Trivia and Goofs

  • Continuity: When Jay leaves the bathroom, it is located at the end of the hall from the stairs, and he joins Samantha in the bedroom by the stairs. After their fight, Samantha leaves the bedroom by the door previously set up as the bathroom and heads to stairs previously established as right by the stairs.

Graphics

Here's a selection of our graphics from the first episode of "Ghosts". To view all our avatar from the episode, click here. To view all graphics from Ghosts in general (wallpapers, avatars, banners, GIFs and more), click here.

Episode Promo

After falling down the stairs and suffering a concussion, Sam now sees the ghosts but believes she is seeing things. The ghosts try to think of ways to convince her they really are there.
Episode name: Hello!
Directed by: Trent O'Donnell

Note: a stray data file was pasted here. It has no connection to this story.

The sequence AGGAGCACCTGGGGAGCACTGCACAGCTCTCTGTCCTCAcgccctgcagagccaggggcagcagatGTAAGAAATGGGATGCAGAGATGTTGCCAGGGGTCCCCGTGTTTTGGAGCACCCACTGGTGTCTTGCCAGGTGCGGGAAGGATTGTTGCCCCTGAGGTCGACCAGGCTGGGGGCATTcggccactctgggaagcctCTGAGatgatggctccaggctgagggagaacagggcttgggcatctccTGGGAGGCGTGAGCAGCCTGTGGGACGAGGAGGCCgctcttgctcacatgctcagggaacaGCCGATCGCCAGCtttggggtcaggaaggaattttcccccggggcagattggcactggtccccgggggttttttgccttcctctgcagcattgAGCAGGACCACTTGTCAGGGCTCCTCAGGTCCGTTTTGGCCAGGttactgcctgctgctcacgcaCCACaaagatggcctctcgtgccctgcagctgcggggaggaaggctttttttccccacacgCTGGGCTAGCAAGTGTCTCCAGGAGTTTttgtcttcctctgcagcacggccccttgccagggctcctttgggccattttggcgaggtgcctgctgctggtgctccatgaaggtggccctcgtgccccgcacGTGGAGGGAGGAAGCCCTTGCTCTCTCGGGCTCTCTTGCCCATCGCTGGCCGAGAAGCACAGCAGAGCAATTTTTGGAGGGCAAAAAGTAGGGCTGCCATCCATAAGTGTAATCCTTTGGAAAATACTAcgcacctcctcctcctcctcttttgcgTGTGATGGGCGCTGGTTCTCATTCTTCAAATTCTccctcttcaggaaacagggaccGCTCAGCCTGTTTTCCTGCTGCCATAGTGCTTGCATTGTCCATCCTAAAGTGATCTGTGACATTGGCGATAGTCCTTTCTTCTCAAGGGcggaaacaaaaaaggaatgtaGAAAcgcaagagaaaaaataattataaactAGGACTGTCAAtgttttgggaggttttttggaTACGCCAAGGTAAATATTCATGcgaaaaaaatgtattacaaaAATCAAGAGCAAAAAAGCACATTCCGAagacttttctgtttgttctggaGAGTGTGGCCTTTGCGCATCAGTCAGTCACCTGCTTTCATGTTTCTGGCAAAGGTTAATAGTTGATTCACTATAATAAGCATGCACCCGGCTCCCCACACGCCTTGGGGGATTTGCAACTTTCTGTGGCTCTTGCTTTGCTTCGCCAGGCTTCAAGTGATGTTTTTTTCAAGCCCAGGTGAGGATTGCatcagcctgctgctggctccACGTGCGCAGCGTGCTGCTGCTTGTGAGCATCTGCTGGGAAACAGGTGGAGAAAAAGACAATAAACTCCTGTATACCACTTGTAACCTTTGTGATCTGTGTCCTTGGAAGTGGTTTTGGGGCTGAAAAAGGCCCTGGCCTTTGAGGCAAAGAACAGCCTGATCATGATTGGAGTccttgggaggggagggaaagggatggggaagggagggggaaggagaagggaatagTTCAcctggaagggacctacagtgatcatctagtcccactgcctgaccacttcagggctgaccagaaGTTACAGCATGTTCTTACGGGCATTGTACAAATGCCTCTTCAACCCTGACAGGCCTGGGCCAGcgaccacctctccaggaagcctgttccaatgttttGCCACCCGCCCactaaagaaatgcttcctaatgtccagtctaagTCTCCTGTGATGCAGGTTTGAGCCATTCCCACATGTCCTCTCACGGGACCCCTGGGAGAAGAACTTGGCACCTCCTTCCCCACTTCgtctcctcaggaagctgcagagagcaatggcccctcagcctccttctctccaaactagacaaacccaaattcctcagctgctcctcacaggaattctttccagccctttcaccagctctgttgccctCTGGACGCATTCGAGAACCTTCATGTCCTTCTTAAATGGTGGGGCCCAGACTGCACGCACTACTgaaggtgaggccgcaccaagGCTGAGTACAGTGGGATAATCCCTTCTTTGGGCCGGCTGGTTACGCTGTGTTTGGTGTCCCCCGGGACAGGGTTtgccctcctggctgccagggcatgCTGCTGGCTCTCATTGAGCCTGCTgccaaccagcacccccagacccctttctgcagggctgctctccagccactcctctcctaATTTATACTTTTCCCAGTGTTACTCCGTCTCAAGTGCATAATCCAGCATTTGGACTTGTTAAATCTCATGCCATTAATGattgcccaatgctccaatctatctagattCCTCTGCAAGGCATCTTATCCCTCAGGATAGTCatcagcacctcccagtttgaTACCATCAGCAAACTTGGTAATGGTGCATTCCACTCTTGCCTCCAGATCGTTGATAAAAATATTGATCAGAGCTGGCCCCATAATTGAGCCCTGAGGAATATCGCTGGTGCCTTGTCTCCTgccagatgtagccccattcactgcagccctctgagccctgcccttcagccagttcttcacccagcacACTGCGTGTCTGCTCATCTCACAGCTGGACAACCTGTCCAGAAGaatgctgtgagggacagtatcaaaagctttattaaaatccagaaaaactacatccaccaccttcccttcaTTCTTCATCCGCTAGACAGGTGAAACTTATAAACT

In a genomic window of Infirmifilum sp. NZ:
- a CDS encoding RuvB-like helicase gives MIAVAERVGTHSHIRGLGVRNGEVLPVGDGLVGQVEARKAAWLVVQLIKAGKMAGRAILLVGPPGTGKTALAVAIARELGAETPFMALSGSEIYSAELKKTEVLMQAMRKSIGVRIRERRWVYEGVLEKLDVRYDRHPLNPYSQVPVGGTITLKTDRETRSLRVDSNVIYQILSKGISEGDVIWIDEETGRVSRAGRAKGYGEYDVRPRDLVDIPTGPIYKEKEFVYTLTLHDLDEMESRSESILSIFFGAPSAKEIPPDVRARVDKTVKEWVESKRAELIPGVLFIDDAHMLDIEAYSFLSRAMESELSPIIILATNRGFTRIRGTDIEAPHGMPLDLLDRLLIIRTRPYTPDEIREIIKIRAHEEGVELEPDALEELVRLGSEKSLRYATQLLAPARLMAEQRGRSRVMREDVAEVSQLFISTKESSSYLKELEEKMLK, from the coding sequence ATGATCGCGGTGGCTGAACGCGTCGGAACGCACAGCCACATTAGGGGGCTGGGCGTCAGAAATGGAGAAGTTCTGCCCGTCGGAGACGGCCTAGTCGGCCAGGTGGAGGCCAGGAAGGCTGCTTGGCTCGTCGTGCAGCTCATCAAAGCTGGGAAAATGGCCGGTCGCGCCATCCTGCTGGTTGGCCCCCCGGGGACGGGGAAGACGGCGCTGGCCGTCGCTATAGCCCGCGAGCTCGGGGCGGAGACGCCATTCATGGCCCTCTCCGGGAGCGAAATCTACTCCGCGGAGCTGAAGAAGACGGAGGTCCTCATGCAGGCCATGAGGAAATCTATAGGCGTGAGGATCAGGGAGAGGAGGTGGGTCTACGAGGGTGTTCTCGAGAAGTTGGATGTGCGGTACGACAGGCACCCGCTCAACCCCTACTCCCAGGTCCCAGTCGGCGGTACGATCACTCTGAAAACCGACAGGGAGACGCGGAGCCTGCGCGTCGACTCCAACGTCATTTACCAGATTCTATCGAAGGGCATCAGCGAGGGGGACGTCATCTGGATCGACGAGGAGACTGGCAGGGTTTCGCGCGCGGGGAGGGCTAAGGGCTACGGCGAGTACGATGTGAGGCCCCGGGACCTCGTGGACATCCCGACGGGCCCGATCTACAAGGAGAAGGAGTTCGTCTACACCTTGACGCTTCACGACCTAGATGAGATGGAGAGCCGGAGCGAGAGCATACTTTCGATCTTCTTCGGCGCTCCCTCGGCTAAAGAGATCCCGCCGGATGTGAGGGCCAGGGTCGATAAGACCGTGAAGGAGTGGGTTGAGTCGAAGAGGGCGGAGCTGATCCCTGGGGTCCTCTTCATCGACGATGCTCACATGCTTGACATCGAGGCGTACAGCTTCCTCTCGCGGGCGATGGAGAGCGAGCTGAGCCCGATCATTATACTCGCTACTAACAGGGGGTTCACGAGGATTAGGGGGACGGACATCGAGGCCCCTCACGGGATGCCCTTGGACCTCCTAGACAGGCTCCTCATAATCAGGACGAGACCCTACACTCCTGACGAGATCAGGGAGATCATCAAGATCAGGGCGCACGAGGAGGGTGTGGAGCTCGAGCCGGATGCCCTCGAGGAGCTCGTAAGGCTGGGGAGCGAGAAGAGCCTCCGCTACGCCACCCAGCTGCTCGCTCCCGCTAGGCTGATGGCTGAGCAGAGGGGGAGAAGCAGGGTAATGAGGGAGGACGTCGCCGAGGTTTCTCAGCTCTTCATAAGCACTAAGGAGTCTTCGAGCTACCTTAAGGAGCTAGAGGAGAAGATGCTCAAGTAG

Written by: Joe Port & Joe Wiseman
Original airdate: October 7, 2021
Viewers: 5.52 millions
Filming locations: Montréal, Québec, Canada

Photos & Media

Episode Reviews

Ghosts is a charming comedy featuring all-in performers who play things bold and broad, but not so much that they don't leave room for wit and some spot-on one-liners. Yes, there's a cringe sketch show vibe to some of the ghostly stereotypes but you might be surprised how well the phantoms are presented for comedy's sake. The ghosts all have their somewhat narrow lanes, but combined, the lanes comprise a freeway of free-spirited fun. And human leads Rose McIver and Utkarsh Ambudkar only add to the mirth and absurdity. - IGN (Full Review Here)